The way our politicians behave, it is easy to toss off a sarcastic remark about our government, e.g., calling it a government “of the elite, for the elite, by the elite.” Is this just sarcastic hot air by an embittered blogger? Unfortunately, every day, new evidence illustrating the veracity of this accusation emerges. As Manning receives a 35-year sentence for revealing the truth despite promising not to, NSA officials remain not just free but still in office despite deceiving Congress and the FISA Court that oversees NSA. Meanwhile, new evidence emerges about FBI collusion with the banks it was supposed to have been investigating for financial fraud.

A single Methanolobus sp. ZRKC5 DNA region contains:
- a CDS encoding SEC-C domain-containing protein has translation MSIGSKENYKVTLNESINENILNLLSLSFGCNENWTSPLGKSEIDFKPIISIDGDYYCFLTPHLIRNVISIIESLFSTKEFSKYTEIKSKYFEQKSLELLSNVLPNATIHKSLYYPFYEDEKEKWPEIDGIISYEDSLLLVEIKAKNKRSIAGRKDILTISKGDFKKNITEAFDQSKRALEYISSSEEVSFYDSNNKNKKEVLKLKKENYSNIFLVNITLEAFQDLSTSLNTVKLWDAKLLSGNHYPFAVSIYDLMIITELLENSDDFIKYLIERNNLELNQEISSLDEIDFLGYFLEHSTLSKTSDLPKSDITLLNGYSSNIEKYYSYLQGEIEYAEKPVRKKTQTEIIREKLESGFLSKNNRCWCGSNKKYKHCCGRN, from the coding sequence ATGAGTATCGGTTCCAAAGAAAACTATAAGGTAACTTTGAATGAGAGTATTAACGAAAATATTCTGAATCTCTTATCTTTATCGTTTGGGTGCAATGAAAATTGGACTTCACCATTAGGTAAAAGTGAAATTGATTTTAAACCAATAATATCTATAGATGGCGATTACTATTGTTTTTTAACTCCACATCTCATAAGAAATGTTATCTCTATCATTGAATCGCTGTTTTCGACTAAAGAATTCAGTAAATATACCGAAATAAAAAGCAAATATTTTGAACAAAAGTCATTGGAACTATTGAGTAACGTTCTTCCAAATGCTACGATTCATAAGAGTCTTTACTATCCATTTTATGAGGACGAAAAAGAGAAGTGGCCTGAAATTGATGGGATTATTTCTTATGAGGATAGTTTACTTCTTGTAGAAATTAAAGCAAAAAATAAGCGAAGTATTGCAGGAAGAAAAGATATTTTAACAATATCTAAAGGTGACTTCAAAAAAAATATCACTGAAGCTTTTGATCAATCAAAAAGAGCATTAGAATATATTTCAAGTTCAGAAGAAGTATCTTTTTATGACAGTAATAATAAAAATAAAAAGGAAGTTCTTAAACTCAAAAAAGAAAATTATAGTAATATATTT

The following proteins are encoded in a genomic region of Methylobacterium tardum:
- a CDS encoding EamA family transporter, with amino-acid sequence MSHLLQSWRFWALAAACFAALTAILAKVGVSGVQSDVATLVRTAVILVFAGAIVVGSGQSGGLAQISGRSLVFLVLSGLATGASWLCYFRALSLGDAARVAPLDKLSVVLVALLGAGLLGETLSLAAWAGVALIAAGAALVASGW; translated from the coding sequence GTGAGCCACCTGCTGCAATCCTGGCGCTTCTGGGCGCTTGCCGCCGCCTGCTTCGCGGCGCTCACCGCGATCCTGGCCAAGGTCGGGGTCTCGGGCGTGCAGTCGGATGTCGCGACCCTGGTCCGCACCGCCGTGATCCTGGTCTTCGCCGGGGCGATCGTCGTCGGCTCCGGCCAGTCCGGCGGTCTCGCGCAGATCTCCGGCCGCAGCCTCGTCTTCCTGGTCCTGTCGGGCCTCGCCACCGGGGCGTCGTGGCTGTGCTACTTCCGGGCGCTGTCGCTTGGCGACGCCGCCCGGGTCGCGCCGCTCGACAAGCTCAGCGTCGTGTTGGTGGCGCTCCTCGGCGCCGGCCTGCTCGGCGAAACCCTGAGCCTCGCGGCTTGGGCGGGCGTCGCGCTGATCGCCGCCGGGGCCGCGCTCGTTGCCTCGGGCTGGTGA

In a democracy, bureaucratic organs are authorized to keep secrets from the public for exceptional purposes regarding national security, while oversight organs are established to police the bureaucrats and—most importantly—to police the bureaucrats’ political bosses (e.g., NSA director Keith Alexander and Director of National Intelligence James Clapper). The suddenly famous oversight organizations include Congressional intelligence committees and the Foreign Intelligence Surveillance Court. While it may unfortunately be necessary to keep secrets from the citizenry temporarily in order to avoid alerting hostile forces, it would be highly informative to hear such officials as Alexander and Clapper publicly justify misleading not only Congress but the specific oversight organs established for the precise purpose of judging the behavior of the intelligence bureaucracies. This whole scandal has of course come to light only because of the sacrifices made by a handful of whistleblowers, most recently Manning and Snowden, the former having just been given a 35-year sentence and the latter being the object of a global manhunt, while the White House tries to focus attention on the whistleblowers to distract public outrage from the abuses. In brief, then, the first piece of evidence of government “of the elite, by the elite, and for the elite” is the national security state’s deceptive behavior regarding domestic snooping, its efforts to make excuses for guilty officials, and its simultaneous eagerness to punish whisteblowers for revealing that behavior.